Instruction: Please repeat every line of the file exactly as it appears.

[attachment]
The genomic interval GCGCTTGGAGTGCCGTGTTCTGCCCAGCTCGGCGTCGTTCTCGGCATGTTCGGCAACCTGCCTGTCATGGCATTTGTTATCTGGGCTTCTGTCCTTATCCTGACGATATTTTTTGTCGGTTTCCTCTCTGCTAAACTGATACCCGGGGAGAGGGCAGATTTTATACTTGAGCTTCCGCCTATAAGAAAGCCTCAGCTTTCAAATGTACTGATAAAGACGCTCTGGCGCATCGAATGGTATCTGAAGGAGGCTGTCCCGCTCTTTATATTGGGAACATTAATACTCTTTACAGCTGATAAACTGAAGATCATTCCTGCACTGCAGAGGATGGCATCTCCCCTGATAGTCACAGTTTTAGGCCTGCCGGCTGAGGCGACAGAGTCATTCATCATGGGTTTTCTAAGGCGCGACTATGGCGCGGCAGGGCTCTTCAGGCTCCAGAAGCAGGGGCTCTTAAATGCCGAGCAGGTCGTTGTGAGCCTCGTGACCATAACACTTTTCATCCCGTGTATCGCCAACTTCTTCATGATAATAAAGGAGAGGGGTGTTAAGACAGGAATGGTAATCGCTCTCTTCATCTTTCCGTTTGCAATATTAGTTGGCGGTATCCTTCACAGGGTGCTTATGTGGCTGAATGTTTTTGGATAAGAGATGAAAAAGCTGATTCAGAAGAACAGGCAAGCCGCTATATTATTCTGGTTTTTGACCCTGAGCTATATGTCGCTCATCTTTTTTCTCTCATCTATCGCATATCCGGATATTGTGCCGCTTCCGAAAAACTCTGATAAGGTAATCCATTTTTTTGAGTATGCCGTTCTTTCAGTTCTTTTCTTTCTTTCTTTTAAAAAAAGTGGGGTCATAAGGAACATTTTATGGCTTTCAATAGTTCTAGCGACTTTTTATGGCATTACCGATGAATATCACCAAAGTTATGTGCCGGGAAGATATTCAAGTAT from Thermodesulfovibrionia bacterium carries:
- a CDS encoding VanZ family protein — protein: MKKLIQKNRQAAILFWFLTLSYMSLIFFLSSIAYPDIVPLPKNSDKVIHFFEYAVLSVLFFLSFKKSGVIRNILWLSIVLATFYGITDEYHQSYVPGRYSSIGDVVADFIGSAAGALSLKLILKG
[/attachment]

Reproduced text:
The genomic interval GCGCTTGGAGTGCCGTGTTCTGCCCAGCTCGGCGTCGTTCTCGGCATGTTCGGCAACCTGCCTGTCATGGCATTTGTTATCTGGGCTTCTGTCCTTATCCTGACGATATTTTTTGTCGGTTTCCTCTCTGCTAAACTGATACCCGGGGAGAGGGCAGATTTTATACTTGAGCTTCCGCCTATAAGAAAGCCTCAGCTTTCAAATGTACTGATAAAGACGCTCTGGCGCATCGAATGGTATCTGAAGGAGGCTGTCCCGCTCTTTATATTGGGAACATTAATACTCTTTACAGCTGATAAACTGAAGATCATTCCTGCACTGCAGAGGATGGCATCTCCCCTGATAGTCACAGTTTTAGGCCTGCCGGCTGAGGCGACAGAGTCATTCATCATGGGTTTTCTAAGGCGCGACTATGGCGCGGCAGGGCTCTTCAGGCTCCAGAAGCAGGGGCTCTTAAATGCCGAGCAGGTCGTTGTGAGCCTCGTGACCATAACACTTTTCATCCCGTGTATCGCCAACTTCTTCATGATAATAAAGGAGAGGGGTGTTAAGACAGGAATGGTAATCGCTCTCTTCATCTTTCCGTTTGCAATATTAGTTGGCGGTATCCTTCACAGGGTGCTTATGTGGCTGAATGTTTTTGGATAAGAGATGAAAAAGCTGATTCAGAAGAACAGGCAAGCCGCTATATTATTCTGGTTTTTGACCCTGAGCTATATGTCGCTCATCTTTTTTCTCTCATCTATCGCATATCCGGATATTGTGCCGCTTCCGAAAAACTCTGATAAGGTAATCCATTTTTTTGAGTATGCCGTTCTTTCAGTTCTTTTCTTTCTTTCTTTTAAAAAAAGTGGGGTCATAAGGAACATTTTATGGCTTTCAATAGTTCTAGCGACTTTTTATGGCATTACCGATGAATATCACCAAAGTTATGTGCCGGGAAGATATTCAAGTAT from Thermodesulfovibrionia bacterium carries:
- a CDS encoding VanZ family protein — protein: MKKLIQKNRQAAILFWFLTLSYMSLIFFLSSIAYPDIVPLPKNSDKVIHFFEYAVLSVLFFLSFKKSGVIRNILWLSIVLATFYGITDEYHQSYVPGRYSSIGDVVADFIGSAAGALSLKLILKG